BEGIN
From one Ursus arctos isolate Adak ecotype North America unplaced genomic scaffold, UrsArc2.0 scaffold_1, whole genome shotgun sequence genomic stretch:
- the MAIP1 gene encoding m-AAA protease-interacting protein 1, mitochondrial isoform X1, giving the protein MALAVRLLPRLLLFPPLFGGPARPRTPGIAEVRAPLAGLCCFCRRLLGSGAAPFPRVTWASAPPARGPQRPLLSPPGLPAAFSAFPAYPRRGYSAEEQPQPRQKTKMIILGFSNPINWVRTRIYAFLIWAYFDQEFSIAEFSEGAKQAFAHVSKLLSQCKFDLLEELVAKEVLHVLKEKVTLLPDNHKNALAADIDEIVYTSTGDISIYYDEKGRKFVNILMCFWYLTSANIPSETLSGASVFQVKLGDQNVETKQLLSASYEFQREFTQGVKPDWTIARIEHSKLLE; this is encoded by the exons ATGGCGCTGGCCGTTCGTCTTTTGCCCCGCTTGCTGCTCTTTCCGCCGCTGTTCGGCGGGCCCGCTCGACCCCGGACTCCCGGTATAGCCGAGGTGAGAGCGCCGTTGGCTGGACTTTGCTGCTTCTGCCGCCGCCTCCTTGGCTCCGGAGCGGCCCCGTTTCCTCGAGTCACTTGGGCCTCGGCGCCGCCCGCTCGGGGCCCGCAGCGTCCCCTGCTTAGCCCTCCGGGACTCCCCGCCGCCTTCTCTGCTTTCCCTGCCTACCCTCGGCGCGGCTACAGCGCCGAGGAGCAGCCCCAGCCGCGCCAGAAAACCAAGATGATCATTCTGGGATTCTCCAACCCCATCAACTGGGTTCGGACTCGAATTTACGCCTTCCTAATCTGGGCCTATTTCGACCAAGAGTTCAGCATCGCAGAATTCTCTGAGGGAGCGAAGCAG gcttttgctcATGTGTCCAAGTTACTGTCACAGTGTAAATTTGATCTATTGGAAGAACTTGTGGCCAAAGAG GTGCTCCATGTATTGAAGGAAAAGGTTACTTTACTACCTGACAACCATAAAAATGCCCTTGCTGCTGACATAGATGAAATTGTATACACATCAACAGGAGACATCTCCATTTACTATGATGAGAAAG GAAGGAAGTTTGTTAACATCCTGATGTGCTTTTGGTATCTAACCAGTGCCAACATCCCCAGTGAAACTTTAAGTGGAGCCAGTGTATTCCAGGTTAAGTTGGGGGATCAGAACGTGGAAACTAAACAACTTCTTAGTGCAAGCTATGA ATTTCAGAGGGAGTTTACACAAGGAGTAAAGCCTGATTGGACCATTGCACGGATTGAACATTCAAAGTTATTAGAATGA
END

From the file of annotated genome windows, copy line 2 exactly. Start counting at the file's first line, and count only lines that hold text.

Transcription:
- the MAIP1 gene encoding m-AAA protease-interacting protein 1, mitochondrial isoform X1, giving the protein MALAVRLLPRLLLFPPLFGGPARPRTPGIAEVRAPLAGLCCFCRRLLGSGAAPFPRVTWASAPPARGPQRPLLSPPGLPAAFSAFPAYPRRGYSAEEQPQPRQKTKMIILGFSNPINWVRTRIYAFLIWAYFDQEFSIAEFSEGAKQAFAHVSKLLSQCKFDLLEELVAKEVLHVLKEKVTLLPDNHKNALAADIDEIVYTSTGDISIYYDEKGRKFVNILMCFWYLTSANIPSETLSGASVFQVKLGDQNVETKQLLSASYEFQREFTQGVKPDWTIARIEHSKLLE; this is encoded by the exons ATGGCGCTGGCCGTTCGTCTTTTGCCCCGCTTGCTGCTCTTTCCGCCGCTGTTCGGCGGGCCCGCTCGACCCCGGACTCCCGGTATAGCCGAGGTGAGAGCGCCGTTGGCTGGACTTTGCTGCTTCTGCCGCCGCCTCCTTGGCTCCGGAGCGGCCCCGTTTCCTCGAGTCACTTGGGCCTCGGCGCCGCCCGCTCGGGGCCCGCAGCGTCCCCTGCTTAGCCCTCCGGGACTCCCCGCCGCCTTCTCTGCTTTCCCTGCCTACCCTCGGCGCGGCTACAGCGCCGAGGAGCAGCCCCAGCCGCGCCAGAAAACCAAGATGATCATTCTGGGATTCTCCAACCCCATCAACTGGGTTCGGACTCGAATTTACGCCTTCCTAATCTGGGCCTATTTCGACCAAGAGTTCAGCATCGCAGAATTCTCTGAGGGAGCGAAGCAG gcttttgctcATGTGTCCAAGTTACTGTCACAGTGTAAATTTGATCTATTGGAAGAACTTGTGGCCAAAGAG GTGCTCCATGTATTGAAGGAAAAGGTTACTTTACTACCTGACAACCATAAAAATGCCCTTGCTGCTGACATAGATGAAATTGTATACACATCAACAGGAGACATCTCCATTTACTATGATGAGAAAG GAAGGAAGTTTGTTAACATCCTGATGTGCTTTTGGTATCTAACCAGTGCCAACATCCCCAGTGAAACTTTAAGTGGAGCCAGTGTATTCCAGGTTAAGTTGGGGGATCAGAACGTGGAAACTAAACAACTTCTTAGTGCAAGCTATGA ATTTCAGAGGGAGTTTACACAAGGAGTAAAGCCTGATTGGACCATTGCACGGATTGAACATTCAAAGTTATTAGAATGA